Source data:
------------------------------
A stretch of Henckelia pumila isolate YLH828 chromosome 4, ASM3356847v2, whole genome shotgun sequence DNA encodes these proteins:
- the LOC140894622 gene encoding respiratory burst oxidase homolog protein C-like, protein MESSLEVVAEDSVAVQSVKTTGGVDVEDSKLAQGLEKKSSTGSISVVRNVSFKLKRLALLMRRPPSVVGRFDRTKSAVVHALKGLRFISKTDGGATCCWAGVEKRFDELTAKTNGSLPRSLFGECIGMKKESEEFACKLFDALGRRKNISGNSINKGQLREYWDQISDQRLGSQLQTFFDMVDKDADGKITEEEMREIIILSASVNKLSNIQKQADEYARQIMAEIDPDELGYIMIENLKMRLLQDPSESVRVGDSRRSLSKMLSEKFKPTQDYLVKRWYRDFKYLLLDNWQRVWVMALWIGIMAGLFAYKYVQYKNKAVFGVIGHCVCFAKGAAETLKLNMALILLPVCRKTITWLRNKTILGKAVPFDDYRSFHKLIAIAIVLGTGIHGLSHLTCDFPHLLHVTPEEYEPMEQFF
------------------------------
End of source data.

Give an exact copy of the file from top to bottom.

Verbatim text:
A stretch of Henckelia pumila isolate YLH828 chromosome 4, ASM3356847v2, whole genome shotgun sequence DNA encodes these proteins:
- the LOC140894622 gene encoding respiratory burst oxidase homolog protein C-like, protein MESSLEVVAEDSVAVQSVKTTGGVDVEDSKLAQGLEKKSSTGSISVVRNVSFKLKRLALLMRRPPSVVGRFDRTKSAVVHALKGLRFISKTDGGATCCWAGVEKRFDELTAKTNGSLPRSLFGECIGMKKESEEFACKLFDALGRRKNISGNSINKGQLREYWDQISDQRLGSQLQTFFDMVDKDADGKITEEEMREIIILSASVNKLSNIQKQADEYARQIMAEIDPDELGYIMIENLKMRLLQDPSESVRVGDSRRSLSKMLSEKFKPTQDYLVKRWYRDFKYLLLDNWQRVWVMALWIGIMAGLFAYKYVQYKNKAVFGVIGHCVCFAKGAAETLKLNMALILLPVCRKTITWLRNKTILGKAVPFDDYRSFHKLIAIAIVLGTGIHGLSHLTCDFPHLLHVTPEEYEPMEQFF